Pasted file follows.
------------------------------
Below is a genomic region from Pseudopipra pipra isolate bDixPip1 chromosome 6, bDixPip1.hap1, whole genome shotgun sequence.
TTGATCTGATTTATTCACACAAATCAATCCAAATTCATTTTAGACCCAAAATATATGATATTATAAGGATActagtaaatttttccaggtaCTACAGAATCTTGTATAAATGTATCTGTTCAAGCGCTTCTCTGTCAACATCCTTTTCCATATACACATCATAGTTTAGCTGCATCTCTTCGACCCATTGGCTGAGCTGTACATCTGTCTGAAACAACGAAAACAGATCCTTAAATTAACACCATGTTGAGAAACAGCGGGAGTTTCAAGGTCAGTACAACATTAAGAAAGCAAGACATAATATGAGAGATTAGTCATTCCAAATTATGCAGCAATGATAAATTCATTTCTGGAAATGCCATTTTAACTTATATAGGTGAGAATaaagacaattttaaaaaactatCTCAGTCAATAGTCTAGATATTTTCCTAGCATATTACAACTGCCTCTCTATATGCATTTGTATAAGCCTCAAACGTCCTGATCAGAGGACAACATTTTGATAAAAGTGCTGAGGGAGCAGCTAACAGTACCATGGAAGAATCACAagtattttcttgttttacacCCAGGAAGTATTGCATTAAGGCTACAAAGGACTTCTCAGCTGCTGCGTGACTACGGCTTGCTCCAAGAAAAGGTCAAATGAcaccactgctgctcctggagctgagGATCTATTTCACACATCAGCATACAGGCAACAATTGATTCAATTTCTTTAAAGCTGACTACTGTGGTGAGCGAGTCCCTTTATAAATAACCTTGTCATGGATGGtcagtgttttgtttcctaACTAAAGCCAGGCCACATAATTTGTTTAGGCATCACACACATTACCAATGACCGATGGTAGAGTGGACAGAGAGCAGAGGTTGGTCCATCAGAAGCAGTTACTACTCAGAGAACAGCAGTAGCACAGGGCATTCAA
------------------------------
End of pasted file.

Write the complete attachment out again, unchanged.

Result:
Below is a genomic region from Pseudopipra pipra isolate bDixPip1 chromosome 6, bDixPip1.hap1, whole genome shotgun sequence.
TTGATCTGATTTATTCACACAAATCAATCCAAATTCATTTTAGACCCAAAATATATGATATTATAAGGATActagtaaatttttccaggtaCTACAGAATCTTGTATAAATGTATCTGTTCAAGCGCTTCTCTGTCAACATCCTTTTCCATATACACATCATAGTTTAGCTGCATCTCTTCGACCCATTGGCTGAGCTGTACATCTGTCTGAAACAACGAAAACAGATCCTTAAATTAACACCATGTTGAGAAACAGCGGGAGTTTCAAGGTCAGTACAACATTAAGAAAGCAAGACATAATATGAGAGATTAGTCATTCCAAATTATGCAGCAATGATAAATTCATTTCTGGAAATGCCATTTTAACTTATATAGGTGAGAATaaagacaattttaaaaaactatCTCAGTCAATAGTCTAGATATTTTCCTAGCATATTACAACTGCCTCTCTATATGCATTTGTATAAGCCTCAAACGTCCTGATCAGAGGACAACATTTTGATAAAAGTGCTGAGGGAGCAGCTAACAGTACCATGGAAGAATCACAagtattttcttgttttacacCCAGGAAGTATTGCATTAAGGCTACAAAGGACTTCTCAGCTGCTGCGTGACTACGGCTTGCTCCAAGAAAAGGTCAAATGAcaccactgctgctcctggagctgagGATCTATTTCACACATCAGCATACAGGCAACAATTGATTCAATTTCTTTAAAGCTGACTACTGTGGTGAGCGAGTCCCTTTATAAATAACCTTGTCATGGATGGtcagtgttttgtttcctaACTAAAGCCAGGCCACATAATTTGTTTAGGCATCACACACATTACCAATGACCGATGGTAGAGTGGACAGAGAGCAGAGGTTGGTCCATCAGAAGCAGTTACTACTCAGAGAACAGCAGTAGCACAGGGCATTCAA